Spending cuts put the squeeze on Capita revenues

Outsourcer Capita admits the Government cuts will hurt more than it expected. But will the pain be short-lived?

by Emma Haslett
Last Updated: 18 Nov 2010
Capita, the outsourcing company responsible for everything from the BBC’s complaints system to the Teachers’ Pension Scheme, has admitted that despite its previous protestations that the imminent Government cuts wouldn’t affect it too badly, it's had to revise its views. The group warned this morning that sales will probably be weaker than expected during the second half of the year as Government contracts come to an end. But it reckons that while this may hurt in the short term, things are still looking fairly positive in the longer term. Not everyone’s so certain, though.

In a trading update for the 10 months to November, Capita said it now looks as though revenue growth in the second half of the year will slow ‘more than previously anticipated’. It put this down to an ‘unusually high degree of revenue attrition’ – aka customers not renewing contracts – and slow sales over the last few months, plus, of course, the 'short term impact of current public sector retrenchment'. The news knocked 5% off the company’s shares in early trading this morning.

There are two schools of thought on this. Capita itself remains bullish, insisting that ‘overall trading remains very solid’ and talking optimistically about opportunities 'in 2011 and beyond'. It points out that while, in the short-term, efforts to cut costs will scupper some of its existing contracts, in the longer term, a slimmed-down public sector will need to be outsourcing more and more of its current back office functions - which should be good news for Capita. And it said that despite those subdued revenues, it still expects to make some acquisitions before the end of the year, having already splashed out £149m since the beginning of 2010.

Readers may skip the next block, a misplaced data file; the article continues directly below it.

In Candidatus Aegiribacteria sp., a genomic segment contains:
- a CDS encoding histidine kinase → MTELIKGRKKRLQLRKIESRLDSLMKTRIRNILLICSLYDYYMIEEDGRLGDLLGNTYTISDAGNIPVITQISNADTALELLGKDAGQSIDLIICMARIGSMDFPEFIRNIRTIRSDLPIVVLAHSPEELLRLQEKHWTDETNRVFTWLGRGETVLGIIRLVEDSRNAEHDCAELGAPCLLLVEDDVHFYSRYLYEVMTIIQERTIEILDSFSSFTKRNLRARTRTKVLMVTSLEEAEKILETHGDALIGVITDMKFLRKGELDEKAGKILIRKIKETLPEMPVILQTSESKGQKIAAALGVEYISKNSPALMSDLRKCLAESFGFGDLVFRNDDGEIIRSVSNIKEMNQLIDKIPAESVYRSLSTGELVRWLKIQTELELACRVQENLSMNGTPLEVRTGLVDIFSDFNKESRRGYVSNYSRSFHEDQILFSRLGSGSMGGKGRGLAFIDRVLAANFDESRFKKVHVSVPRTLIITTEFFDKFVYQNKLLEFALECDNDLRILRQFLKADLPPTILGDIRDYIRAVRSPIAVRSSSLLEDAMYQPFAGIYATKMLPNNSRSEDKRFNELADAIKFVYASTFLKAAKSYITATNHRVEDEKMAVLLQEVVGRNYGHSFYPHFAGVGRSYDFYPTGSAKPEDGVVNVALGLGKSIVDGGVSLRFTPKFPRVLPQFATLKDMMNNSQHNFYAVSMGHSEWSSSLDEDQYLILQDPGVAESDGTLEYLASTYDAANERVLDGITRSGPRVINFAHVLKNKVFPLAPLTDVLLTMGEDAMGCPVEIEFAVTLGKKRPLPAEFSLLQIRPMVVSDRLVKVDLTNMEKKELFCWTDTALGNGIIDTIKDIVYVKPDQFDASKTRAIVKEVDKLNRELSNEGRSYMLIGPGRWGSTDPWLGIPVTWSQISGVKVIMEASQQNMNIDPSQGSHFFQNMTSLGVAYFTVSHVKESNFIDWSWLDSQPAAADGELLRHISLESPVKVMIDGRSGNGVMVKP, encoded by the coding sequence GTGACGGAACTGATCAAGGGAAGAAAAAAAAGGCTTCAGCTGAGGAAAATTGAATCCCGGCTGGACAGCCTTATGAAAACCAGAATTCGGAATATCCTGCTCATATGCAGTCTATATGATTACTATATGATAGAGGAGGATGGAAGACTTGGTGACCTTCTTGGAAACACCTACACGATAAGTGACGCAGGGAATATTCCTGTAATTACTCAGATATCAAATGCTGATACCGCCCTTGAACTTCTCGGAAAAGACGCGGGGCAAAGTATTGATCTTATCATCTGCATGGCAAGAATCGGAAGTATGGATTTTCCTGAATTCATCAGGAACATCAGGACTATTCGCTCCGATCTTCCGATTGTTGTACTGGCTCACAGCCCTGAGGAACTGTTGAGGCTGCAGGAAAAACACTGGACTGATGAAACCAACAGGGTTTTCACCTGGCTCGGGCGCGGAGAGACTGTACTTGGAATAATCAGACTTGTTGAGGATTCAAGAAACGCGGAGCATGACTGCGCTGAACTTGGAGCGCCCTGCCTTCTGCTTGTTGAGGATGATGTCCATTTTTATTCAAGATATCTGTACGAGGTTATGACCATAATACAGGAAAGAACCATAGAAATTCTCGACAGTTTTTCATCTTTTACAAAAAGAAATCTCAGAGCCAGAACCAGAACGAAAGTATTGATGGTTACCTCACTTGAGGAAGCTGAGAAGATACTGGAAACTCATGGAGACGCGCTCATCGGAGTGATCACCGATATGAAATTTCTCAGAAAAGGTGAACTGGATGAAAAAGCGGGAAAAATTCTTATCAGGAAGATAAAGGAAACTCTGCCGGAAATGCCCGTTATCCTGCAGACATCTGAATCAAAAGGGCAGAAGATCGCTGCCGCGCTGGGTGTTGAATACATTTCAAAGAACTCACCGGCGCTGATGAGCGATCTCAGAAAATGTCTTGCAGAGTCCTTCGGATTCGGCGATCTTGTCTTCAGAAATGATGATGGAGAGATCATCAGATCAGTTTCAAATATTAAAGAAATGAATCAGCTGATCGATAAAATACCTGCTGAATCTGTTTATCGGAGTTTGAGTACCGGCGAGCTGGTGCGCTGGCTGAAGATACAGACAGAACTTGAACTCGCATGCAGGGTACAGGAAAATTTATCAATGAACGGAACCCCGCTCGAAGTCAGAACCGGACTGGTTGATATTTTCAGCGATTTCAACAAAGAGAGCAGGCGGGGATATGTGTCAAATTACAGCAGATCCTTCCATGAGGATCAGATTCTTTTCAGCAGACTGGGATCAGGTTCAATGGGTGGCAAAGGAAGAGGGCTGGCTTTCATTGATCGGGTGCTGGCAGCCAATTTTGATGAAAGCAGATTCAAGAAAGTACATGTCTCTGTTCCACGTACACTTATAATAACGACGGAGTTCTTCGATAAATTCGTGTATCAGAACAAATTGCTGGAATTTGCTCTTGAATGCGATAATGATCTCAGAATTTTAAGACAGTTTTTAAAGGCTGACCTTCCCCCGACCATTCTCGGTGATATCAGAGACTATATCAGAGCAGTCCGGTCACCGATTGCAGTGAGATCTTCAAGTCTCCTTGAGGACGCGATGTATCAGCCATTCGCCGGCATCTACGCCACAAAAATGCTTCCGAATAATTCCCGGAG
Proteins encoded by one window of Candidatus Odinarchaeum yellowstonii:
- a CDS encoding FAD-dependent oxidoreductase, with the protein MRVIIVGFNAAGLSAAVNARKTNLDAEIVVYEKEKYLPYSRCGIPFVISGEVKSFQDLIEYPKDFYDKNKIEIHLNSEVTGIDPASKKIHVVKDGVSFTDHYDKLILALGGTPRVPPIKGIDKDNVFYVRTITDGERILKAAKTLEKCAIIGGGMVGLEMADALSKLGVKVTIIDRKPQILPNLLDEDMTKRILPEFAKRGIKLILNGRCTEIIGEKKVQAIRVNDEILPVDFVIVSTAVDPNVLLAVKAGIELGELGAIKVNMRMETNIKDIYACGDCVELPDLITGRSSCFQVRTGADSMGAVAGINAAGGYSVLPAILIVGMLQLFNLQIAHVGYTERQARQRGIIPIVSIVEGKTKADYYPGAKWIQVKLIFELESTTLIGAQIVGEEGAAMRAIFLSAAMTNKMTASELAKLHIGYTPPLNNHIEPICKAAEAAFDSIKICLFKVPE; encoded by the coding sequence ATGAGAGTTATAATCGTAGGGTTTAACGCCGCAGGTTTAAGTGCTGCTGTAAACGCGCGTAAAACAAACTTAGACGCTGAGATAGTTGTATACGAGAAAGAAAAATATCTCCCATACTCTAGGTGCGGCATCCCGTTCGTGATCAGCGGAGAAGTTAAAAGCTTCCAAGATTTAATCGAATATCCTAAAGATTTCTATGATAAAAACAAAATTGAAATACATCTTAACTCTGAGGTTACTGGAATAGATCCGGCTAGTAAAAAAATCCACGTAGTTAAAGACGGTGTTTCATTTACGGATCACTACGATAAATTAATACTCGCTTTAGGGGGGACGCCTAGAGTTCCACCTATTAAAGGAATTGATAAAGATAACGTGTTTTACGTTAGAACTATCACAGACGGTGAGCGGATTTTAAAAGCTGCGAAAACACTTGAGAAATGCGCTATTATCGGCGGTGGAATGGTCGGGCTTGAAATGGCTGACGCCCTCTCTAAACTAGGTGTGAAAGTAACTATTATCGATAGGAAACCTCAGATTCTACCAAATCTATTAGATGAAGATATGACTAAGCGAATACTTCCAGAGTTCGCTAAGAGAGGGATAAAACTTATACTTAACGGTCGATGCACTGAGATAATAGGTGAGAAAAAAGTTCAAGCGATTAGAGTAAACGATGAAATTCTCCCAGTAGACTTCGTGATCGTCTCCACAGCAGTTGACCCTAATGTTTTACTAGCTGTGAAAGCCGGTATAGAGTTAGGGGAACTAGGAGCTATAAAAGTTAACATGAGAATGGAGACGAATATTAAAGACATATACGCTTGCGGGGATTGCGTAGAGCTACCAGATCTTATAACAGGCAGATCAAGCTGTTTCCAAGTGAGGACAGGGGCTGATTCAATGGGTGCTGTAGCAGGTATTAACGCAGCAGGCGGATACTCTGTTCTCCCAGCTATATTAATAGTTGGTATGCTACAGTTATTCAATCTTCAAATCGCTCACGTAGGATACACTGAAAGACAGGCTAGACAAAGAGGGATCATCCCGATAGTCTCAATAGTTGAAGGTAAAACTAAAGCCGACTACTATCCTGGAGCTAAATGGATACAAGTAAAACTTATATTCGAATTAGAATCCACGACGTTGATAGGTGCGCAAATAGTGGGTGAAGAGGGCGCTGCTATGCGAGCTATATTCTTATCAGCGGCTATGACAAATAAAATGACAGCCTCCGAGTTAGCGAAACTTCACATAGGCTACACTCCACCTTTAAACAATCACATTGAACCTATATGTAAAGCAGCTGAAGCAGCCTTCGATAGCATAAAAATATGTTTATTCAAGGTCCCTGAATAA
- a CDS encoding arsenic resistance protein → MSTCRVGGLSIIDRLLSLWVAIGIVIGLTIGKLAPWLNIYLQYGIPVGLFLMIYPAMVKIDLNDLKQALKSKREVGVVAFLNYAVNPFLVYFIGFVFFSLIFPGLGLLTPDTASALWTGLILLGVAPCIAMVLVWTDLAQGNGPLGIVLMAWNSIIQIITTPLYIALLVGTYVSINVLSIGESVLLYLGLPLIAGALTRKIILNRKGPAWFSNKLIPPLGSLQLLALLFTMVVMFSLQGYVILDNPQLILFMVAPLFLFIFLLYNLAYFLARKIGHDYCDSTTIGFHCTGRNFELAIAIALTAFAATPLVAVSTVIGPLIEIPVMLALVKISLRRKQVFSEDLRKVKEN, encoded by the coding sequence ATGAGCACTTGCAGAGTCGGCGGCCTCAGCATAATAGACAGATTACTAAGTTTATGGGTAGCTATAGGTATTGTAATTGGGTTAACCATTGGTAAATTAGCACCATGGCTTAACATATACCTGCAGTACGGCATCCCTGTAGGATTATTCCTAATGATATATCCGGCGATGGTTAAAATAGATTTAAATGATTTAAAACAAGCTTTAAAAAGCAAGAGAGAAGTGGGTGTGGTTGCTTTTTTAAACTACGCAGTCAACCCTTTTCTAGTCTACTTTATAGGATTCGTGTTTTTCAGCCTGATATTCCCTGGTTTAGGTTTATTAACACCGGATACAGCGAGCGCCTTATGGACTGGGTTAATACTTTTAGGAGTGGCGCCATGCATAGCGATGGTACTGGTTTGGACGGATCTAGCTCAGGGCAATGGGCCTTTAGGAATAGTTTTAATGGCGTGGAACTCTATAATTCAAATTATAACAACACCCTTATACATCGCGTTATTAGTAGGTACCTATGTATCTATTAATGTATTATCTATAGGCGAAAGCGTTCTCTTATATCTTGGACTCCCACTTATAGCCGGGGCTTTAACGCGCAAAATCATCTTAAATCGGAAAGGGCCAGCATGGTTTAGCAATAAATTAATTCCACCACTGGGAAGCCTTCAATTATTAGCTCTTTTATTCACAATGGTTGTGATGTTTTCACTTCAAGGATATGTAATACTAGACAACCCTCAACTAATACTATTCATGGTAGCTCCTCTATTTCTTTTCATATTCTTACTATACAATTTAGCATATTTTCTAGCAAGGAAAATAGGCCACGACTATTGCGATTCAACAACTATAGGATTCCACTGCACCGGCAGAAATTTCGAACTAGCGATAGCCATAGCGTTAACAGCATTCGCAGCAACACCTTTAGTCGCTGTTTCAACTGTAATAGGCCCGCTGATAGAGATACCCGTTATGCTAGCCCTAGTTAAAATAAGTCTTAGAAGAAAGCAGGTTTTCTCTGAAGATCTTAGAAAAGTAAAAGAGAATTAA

Analysts, however, seem less convinced. They reckon Capita could continue to see revenues slow even in 2011; investment bank Seymour Pierce has even downgraded its forecasts for 2011 (from £3.1bn to £3bn) because, it says, there’s likely to be ‘uncertainty’ throughout next year. There’s also a worry that if the Government tries to cut costs by consolidating its suppliers, Capita might well lose out to competitors who offer a broader range of services - like Serco, for example, which earlier this week said it was expecting to deliver ‘strong growth’ in 2010.

It’s difficult to say how Capita will fare in the coming months. But one thing’s for sure: the worst is not over yet for the public sector, or the private sector businesses that rely on it.

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